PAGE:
HEAD Division Meeting 1999, April 1999
Session 16. Black Holes
Poster, Tuesday, April 13, 1999, 8:30am-6:02pm, Gold Room

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[16.01] Multi-wavelength study of the microquasar GRS 1915+105 and of high-energy binary sources in the Galaxy

S. Chaty (Centre d'Etude Spatiale des Rayonnements, France), I.F. Mirabel (Service d'Astrophysique, DSM/DAPNIA/SAp, CEA/Saclay, France), L.F. Rodr\'{\i}guez (Instituto de Astronom\'{\i}a, UNAM, Mexico)

This work is devoted to the study of the microquasars, high-energy binary sources located in our Galaxy, morphologically analogous to quasars, but on length and mass scales considerably smaller.

The first part concerns one of the best representatives of the family of the microquasars: GRS 1915+105, discovered by the WATCH/GRANAT telescope, and exhibiting apparently superluminal motions.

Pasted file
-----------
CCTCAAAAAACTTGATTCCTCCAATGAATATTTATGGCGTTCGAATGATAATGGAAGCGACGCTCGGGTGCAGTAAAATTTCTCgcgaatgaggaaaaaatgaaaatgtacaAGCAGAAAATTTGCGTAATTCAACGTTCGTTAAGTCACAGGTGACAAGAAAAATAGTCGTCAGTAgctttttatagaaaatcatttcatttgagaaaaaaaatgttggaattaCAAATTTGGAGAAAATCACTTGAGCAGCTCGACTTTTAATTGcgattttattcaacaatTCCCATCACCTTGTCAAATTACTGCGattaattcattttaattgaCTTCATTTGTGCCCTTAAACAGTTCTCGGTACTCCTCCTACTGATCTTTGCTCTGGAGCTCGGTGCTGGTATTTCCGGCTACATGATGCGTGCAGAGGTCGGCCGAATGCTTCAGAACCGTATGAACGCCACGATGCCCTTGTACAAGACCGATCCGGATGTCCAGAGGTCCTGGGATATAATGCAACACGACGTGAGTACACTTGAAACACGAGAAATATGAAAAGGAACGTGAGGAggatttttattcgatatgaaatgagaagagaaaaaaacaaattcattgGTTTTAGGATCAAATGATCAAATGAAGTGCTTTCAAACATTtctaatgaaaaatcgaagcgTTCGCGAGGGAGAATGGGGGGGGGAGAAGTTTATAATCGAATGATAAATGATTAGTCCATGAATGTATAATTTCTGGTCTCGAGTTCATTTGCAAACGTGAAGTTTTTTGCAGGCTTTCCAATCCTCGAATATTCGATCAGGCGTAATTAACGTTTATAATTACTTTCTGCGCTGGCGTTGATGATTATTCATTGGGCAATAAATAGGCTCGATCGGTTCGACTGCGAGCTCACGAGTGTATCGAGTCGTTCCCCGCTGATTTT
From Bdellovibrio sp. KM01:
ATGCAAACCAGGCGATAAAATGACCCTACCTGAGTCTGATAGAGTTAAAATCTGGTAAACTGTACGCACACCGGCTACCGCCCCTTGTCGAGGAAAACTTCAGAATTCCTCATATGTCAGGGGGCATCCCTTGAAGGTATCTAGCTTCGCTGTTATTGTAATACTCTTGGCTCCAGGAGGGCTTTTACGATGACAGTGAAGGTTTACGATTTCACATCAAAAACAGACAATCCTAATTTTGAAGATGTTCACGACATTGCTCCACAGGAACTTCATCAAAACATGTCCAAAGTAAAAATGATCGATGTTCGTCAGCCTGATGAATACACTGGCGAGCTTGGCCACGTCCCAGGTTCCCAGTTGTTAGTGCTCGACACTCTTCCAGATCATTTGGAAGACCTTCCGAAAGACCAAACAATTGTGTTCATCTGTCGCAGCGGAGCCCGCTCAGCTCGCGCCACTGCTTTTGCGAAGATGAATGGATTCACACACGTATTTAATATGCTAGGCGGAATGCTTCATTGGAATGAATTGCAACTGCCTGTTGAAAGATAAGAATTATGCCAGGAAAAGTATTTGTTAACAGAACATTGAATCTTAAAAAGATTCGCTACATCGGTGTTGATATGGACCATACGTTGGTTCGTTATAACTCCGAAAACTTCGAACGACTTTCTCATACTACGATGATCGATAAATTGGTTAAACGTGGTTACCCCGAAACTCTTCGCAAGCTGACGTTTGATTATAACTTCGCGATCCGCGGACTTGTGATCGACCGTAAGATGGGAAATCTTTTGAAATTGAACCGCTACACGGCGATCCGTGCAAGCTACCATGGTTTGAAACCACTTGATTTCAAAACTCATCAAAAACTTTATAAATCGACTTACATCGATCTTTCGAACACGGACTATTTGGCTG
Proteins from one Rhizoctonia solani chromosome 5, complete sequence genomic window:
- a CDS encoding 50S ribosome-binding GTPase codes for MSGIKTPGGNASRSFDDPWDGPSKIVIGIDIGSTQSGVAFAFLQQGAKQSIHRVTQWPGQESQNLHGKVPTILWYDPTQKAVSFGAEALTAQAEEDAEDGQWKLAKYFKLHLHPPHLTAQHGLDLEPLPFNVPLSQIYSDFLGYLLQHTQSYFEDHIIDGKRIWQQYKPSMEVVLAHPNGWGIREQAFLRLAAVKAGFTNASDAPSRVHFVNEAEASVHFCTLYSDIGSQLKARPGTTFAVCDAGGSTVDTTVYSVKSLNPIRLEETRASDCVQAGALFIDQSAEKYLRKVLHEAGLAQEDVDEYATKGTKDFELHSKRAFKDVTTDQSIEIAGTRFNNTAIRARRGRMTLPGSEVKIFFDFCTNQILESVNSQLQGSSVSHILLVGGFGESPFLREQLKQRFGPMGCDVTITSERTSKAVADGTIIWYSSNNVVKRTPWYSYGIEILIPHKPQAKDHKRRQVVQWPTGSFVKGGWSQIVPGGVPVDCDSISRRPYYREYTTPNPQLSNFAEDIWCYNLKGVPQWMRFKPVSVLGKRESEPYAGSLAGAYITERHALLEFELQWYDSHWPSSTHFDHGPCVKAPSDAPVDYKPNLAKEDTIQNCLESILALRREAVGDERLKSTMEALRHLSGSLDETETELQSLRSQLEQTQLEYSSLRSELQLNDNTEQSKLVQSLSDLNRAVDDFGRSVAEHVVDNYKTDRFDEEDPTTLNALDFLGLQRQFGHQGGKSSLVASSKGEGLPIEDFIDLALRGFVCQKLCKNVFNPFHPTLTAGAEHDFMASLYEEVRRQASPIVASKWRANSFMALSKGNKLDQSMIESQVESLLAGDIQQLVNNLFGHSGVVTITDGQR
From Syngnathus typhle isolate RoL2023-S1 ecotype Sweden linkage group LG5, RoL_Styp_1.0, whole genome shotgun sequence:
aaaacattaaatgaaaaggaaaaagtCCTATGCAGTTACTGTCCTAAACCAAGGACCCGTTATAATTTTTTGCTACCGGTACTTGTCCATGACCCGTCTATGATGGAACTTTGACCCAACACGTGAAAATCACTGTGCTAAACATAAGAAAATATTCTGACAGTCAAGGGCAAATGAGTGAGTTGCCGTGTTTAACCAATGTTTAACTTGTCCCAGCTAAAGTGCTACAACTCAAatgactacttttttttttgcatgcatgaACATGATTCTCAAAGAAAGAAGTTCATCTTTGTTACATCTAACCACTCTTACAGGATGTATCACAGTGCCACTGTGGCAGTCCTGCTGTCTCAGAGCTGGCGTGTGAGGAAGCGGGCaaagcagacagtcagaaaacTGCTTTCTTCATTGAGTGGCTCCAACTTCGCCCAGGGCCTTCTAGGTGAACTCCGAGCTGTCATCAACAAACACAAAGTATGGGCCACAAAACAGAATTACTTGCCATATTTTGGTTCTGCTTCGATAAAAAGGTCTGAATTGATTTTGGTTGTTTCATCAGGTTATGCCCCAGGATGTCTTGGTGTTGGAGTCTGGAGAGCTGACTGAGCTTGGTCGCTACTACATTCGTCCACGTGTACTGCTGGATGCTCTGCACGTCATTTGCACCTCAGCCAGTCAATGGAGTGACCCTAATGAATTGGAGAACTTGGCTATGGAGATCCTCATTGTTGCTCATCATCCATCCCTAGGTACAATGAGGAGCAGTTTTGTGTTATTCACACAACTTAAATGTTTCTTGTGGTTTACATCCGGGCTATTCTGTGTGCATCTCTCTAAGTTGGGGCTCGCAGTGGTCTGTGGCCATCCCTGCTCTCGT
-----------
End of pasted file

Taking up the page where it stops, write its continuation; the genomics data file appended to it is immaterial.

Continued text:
We first established the galactic nature of this source, located at a distance of 12.5 +/- 1.5 kpc, from millimeter observations. Our infrared observations of this source showed that it exhibited significant variations, from 1 to 2 magnitudes, on variable time scales. It appears that GRS 1915+105 is a luminous and high-mass binary system, in which the compact object, certainly a black hole, is surrounded by an optically thick accretion disk.

Simultaneous multi-wavelength observations allowed us to better constrain and unravel the link between matter accretion and ejection phenomena occuring around the compact object. These observations, establishing the microquasar model, show that the morphological analogies existing between quasars and microquasars are created by dynamics and physics.

Finally, using millimeter observations, we analyzed the effect of likely interactions between energetic ejections of this source and the surrounding interstellar medium.

In the second part of this work, I report a study on some high-energy sources, for which we have identified and/or studied the infrared and radio counterparts. This study shows that the compact objects, black holes or neutron stars, in low mass binary systems, undergo the largest variations in the infrared.


If the author provided an email address or URL for general inquiries, it is as follows:

Sylvain.Chaty@cesr.fr


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